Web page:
Romney said Gingrich has spent the past 40 years or so in Washington, "working as an insider." Romney, whose only elected experience is four years as Massachusetts governor, says he would bring a more business-oriented, outside perspective.
Some party veterans urge Romney to be cautious. Bitter quarrels between politicians are "what people are sick and tired of," said Rep. Steve LaTourette, R-Ohio. "It would be disappointing if he all the sudden lit in to Gingrich, and if Gingrich lit into Romney."
LaTourette said he is backing Romney, partly because he has a "hangover" from Gingrich's tumultuous days as House speaker in the mid-1990s. "Everything always seemed to be on fire," he said.
Republican consultant Terry Holt also urged Romney to proceed carefully.
"It's important to protect your candidate's reputation and image," he said. Romney has a statesmanlike image, Holt said, and "I'd be very hesitant to sacrifice that with so much time on the clock."
As for in-depth interview programs, even some Democrats sympathize with Romney's reluctance.
"It's a half hour or 15 minutes of gotcha questions," said Chris Lehane, who helped Al Gore deal with the media in the 2000 presidential campaign. But that doesn't mean a serious candidate can skip such shows, or comparable interviews with major newspapers or magazines, Lehane said.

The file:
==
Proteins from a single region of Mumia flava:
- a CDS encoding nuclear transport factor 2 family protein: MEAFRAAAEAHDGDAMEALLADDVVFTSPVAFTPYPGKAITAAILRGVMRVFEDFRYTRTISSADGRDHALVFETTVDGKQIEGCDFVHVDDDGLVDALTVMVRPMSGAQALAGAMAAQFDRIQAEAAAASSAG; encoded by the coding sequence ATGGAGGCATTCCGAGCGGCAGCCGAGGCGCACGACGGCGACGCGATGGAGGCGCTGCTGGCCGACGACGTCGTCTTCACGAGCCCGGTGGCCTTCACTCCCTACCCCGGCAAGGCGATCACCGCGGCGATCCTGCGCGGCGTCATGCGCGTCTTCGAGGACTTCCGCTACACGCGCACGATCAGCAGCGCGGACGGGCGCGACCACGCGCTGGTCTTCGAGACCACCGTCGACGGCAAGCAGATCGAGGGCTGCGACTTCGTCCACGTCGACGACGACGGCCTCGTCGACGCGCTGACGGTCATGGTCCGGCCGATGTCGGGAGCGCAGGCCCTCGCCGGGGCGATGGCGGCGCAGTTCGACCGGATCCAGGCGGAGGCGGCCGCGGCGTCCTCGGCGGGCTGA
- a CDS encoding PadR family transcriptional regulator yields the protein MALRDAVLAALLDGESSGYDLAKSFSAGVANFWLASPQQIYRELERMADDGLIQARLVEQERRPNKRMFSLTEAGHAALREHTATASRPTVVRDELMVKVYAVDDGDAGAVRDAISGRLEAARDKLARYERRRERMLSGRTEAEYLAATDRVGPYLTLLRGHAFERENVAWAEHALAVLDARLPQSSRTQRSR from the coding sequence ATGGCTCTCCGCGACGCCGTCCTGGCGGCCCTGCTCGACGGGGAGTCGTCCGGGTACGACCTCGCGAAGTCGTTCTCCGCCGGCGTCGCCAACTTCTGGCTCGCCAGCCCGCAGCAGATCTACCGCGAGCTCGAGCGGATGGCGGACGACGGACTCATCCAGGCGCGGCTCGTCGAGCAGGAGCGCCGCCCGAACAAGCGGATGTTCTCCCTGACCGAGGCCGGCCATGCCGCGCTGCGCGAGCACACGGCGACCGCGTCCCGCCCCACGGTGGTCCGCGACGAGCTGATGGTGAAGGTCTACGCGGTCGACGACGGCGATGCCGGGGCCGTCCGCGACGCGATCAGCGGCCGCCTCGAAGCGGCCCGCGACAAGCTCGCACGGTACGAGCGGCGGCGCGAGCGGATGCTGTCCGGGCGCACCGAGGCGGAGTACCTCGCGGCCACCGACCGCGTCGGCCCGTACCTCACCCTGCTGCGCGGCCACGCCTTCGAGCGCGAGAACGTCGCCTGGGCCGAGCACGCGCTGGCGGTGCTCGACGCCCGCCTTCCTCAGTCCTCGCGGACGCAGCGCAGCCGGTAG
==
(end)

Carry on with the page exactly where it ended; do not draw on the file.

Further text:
"You have to find a happy balance," he said, between protecting the candidate from gaffes and convincing voters that the contender is smart, prepared and capable.
If a candidate skips tough questions or handles them badly, Lehane said, voters will ask, "How are you going to deal with some significant crisis? These are fairly easy things compared to what you'll face as president."
Democrats happily distribute anecdotes of Romney evading journalists. They include a New York Times account of Romney being the only candidate expressing alarm at a reporter's presence backstage at last Saturday's GOP forum in New York.
Romney spokeswoman Andrea Saul said her candidate "has done thousands of interviews over the course of his career, and he'll do a lot more." He exposes himself to questions in town hall settings, televised debates and numerous videotaped interviews with newspaper editorial boards, Saul said.
Associated Press writers Laurie Kellman in Washington and Beth Fouhy in New York contributed to this report.
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